Many troops joined Houston's army at Groce's. Not just Mirabeau B. Lamar. Many of the
volunteers from the Lake Creek Settlement joined Sam Houston's army at Groce's. Give examples.
Waiting on the Twin Sisters
Upon his arrival at San Felipe, Houston had no artillery. One of the things that
Houston was doing on the west bank of the Brazos was waiting for two artillery pieces.
Why "The Battle of the Brazos" Did not Happen
The Battle of the Brazos did not occur for at least two
The Weather [compounded outbreak of by measles]
Santa Anna Did Not Follow Houston and the Texian Army North.
An 1837 Historical Account
At least one very early historical account of the Texas Revolution records the
activities of Houston at Groce's in accord with the primary sources cited in this article.
The position now chosen by Gen. Houston, was on
the west bank of the Brazos, about twenty miles above the town of San Felipe. He threw up some slight
fortifications about his camp, such as time and means would permit, and
waited the advance and attack of the enemy...
See History of South America and Mexico by Senator John Milton Niles and L.
T. Pease, published in 1837, page 344.
- March 6, 1836 - Not knowing the Alamo had already fallen, Sam Houston leaves the
Convention at Washington to assist the defenders of the Alamo.
- Sam Houston arrives in Gonzalez
- Sam Houston receives the news that the Alamo has fallen.
- Sam Houston begins his tactical retreat towards the east.
- Sam Houston arrives in San Felipe.
Sam Houston and Texas army arrives in San Felipe.
Has town burned.
Destroys/burns ferry. This is not a step you take if you intend to cross the river. This is key and
very similar to what he did at San Jacinto later with Vince's bridge. He cut off his men's means of escape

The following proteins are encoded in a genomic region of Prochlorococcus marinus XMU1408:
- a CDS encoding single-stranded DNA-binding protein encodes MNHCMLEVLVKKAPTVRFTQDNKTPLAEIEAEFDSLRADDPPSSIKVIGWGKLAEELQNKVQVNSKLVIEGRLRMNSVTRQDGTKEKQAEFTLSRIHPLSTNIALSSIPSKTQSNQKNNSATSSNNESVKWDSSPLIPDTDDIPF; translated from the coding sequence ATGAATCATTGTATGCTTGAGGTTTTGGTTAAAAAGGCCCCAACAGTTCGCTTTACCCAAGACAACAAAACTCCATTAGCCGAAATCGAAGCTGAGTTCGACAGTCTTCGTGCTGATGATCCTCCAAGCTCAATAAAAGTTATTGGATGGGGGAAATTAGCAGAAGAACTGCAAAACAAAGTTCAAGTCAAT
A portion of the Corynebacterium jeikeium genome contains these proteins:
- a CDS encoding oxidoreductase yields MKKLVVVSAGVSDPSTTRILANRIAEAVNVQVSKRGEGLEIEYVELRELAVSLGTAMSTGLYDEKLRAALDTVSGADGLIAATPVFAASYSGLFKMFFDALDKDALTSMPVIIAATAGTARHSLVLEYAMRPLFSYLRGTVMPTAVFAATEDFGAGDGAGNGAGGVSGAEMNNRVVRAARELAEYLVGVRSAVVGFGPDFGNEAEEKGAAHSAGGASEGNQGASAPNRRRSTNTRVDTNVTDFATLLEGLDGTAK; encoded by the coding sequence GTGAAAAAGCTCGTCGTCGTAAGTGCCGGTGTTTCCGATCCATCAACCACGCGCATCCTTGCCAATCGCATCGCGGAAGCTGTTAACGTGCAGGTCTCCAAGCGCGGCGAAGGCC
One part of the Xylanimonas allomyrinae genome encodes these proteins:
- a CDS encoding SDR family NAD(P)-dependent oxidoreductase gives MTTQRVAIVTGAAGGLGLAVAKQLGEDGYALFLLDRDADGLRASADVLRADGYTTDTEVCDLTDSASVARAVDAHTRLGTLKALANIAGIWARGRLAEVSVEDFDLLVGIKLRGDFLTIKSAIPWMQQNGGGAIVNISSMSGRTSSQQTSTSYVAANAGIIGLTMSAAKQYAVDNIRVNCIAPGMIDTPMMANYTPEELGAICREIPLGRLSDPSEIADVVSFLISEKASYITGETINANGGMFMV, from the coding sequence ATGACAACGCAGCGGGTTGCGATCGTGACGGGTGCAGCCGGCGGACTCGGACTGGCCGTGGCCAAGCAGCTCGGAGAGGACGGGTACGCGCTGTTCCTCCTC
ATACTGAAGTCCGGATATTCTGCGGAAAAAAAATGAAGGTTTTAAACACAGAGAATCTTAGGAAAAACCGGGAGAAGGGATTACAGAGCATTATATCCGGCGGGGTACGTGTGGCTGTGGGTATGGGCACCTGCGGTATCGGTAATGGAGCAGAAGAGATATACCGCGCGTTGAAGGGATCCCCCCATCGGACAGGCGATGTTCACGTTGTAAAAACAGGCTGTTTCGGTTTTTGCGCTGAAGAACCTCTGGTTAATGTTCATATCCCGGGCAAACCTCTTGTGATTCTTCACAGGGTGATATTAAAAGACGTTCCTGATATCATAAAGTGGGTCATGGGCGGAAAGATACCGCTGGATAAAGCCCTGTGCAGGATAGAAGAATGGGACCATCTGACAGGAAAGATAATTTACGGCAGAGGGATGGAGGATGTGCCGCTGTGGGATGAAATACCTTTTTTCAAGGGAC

and forced Santa Anna to stay on the same side of the river with Houston and the Texas army.
Heads north to Groce's Plantation.
We have read for years that he did this to train his army which he did. But he was training them for a
fight he thought would come much earlier and happen on the west side of the Brazos near Groce's.
All Santa Anna had to do to fight Sam Houston was go north along the Brazos.
Houston's army was trapped on the west side of the Brazos river now that Houston had had the ferry
Shepperd watches the town of San Felipe burn from east side of the river with the soldiers Houston stationed on
the east died of the river.
What does Henderson Yoakum say about the period.
Houston's horse and army across only after Santa Anna heads south and Yellowstone arrives.
Similarities between San Jacinto and Houston's battle plan on the Brazos.
Houston destroyed the bridge at
Similarities of Battle of horseshoe Bend, San Jacinto and Battle plan for the Brazos.
Backed up against Talhosa
Backed up against the San Jacinto
Backed up against the Brazos.
[When did Santa anna turn south?]
Ten to one" Houston was going to fight the Mexicans in the heavily treed river bottom ala Indian style.
April 3, 1836
From The Papers of the Texas Revolution 1835-1836, Jenkins, Presidial
Press, Austin, 1973,
Head Quarters, Camp on Brazos
3rd April, 1836
Mr. J. Groce will take charge of a Grey Stallion now on the opposite
side of the river, and hold him subject to the orders of the Commr in Chief of the Army - by
Commr. In Chief
Geo. W. Hockley
The Yellowstone did not begin ferrying the army across until April 12, 1836.